Blue Mountains Forest Partners is proud of our accomplishments.  Below you can learn more about our work and how we are helping create healthy forests and healthy communities.  

  • January 13, 2023

    From the Institute for Conservation Leadership: Collaboration is Like Regenerative Agriculture

    We’ve heard the voices of frustration and challenges about how long it takes to create a productive network, alliance, or partnership. And the questions come – How long will this take? Why can’t we move faster?  Is this worth it?  Will this actually work?more
  • November 14, 2022

    Of Woodpeckers and Harvests: Finding Compatibility Between Habitat and Salvage Logging

    Vicki Saab, a research wildlife biologist with the Rocky Mountain Station, has spent over two decades studying the habitat niches of disturbance-associated woodpecker species in post-wildfire landscapes. These data form the basis of ...more
  • October 31, 2022

    How to prevent an anti-government revolution

    Thanks in large part to a land-management strategy that local ranchers, conservationists and federal employees developed 15 years before the Bundys arrived, the community was largely inoculated against their simplistic solutions and fiery but empty rhetoric. Through years of homegrown collaboration led in part by the nonprofit High Desert Partnership, the community was already tackling many of the issues that inspired the Bundys to take up arms: fences, water access, poverty. To many locals, these were not ideological struggles, but tangible problems they were solving together.more
  • September 8, 2022

    21st century planning techniques for creating fire-resilient forests in the American west

    Novel approaches to framing wildfire protection (e.g., potential operational delineations, or PODs) and advancements in modeling tools have been critical to improving our understanding of fire and its potential impacts. The successful use ...more
  • August 16, 2022

    Be the Beaver

    In Oregon, our crew forged this connection through a relatively new type of restoration tool: beaver dam analogues (BDAs). Water that backs up behind BDAs recharges the floodplain and increases the wetted width of the stream flow. Essentially, a BDA creates a porous wall of sticks, logs, and leaves that slows the flow of water in one part of the stream and retains much of this flow behind the “dam,” allowing some of this backed-up water to seep into the floodplain. This beaver-like engineering helps promote channel aggradation, or in other words, prevents channels from incising into themselves and away from the natural floodplain. more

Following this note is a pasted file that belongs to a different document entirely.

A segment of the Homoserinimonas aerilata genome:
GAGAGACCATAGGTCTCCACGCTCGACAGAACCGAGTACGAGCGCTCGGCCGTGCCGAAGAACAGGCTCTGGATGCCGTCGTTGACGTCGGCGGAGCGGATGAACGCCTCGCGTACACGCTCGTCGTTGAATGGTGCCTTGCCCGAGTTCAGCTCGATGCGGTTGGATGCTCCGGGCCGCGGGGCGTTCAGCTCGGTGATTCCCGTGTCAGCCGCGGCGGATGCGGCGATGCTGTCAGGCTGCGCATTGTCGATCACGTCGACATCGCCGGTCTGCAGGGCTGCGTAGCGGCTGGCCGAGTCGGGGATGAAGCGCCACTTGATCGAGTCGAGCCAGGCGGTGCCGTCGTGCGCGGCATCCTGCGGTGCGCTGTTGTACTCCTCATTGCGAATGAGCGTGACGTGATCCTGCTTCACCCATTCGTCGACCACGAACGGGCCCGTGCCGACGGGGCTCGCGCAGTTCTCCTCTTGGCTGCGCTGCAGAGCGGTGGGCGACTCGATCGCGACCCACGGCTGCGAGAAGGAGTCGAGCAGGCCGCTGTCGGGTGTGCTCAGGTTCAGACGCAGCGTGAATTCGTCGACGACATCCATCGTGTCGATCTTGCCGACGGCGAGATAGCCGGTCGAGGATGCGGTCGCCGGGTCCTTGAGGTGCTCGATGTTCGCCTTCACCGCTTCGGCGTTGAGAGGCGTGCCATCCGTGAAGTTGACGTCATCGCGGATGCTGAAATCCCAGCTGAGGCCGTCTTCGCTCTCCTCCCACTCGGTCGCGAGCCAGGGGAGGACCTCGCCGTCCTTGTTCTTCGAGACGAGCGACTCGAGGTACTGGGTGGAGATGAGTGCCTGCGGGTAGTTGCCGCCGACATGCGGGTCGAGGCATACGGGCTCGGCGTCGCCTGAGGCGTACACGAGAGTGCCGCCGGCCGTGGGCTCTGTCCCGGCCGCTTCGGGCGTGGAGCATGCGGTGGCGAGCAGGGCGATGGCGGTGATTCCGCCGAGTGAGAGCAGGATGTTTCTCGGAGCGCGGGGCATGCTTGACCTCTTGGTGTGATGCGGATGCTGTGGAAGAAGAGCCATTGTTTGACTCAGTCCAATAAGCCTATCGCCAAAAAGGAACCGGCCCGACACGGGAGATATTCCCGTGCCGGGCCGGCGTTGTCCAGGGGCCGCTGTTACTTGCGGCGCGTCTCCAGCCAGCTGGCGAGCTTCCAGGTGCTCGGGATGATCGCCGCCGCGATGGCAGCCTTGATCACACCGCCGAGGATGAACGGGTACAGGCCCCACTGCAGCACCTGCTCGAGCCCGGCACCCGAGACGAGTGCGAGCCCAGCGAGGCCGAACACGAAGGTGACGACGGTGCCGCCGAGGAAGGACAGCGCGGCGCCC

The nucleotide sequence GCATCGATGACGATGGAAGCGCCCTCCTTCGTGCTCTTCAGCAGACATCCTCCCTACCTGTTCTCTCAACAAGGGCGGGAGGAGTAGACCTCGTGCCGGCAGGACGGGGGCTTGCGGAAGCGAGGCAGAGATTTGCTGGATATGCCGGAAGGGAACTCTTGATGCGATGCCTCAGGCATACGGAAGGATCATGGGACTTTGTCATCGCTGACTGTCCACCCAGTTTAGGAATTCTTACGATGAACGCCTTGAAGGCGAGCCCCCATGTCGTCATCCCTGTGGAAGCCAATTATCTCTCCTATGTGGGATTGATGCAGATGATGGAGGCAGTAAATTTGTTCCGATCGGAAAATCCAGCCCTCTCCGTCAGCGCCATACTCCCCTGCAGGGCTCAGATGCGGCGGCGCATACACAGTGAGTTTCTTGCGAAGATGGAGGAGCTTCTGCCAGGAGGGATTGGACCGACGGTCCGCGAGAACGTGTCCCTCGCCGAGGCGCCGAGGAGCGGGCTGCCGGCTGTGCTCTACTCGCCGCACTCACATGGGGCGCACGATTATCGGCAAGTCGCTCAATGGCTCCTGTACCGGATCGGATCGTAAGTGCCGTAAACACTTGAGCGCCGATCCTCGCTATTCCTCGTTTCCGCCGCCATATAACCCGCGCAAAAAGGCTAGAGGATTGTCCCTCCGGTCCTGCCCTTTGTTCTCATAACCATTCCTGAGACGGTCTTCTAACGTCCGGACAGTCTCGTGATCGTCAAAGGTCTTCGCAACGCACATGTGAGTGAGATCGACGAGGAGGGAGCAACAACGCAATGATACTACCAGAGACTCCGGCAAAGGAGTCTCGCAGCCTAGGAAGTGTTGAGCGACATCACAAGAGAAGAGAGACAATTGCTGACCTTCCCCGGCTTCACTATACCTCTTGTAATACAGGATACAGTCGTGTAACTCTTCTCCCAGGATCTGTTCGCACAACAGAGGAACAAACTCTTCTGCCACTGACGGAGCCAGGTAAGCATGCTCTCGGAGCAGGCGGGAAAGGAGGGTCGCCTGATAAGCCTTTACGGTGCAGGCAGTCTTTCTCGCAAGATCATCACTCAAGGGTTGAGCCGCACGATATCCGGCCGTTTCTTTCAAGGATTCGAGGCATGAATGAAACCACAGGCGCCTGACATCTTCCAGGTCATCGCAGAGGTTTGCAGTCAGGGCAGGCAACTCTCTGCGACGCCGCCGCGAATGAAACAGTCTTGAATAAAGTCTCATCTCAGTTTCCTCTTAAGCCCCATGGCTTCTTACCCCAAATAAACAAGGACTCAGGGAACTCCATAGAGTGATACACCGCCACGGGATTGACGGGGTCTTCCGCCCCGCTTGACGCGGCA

• April 18, 2021

    They Overcame Mutual Loathing, and Saved a Town

    JOHN DAY, Ore. — One of the most venomous battles in our polarized nation is the one that has unfolded between loggers and environmentalists in timber towns like this one in the snow-capped Blue Mountains of Eastern Oregon. ...more
  • April 18, 2021

    Forest Resiliency in Lake and Klamath Counties

    Today our forests in Lake and Klamath Counties are in jeopardy. Insect infestations, overstocked Western juniper, and an altered fire regime have all led to heavy fuel loads. A single lightning strike today has a greater probability of ...more
  • April 18, 2021

    Finding common ground on active forest management

    Environmentalists, working alongside timber industry professionals, helped end the ban on logging trees over 21 inches. Instead of fighting in the courtroom, with environmental lawsuits halting timber projects, the former adversaries ...more


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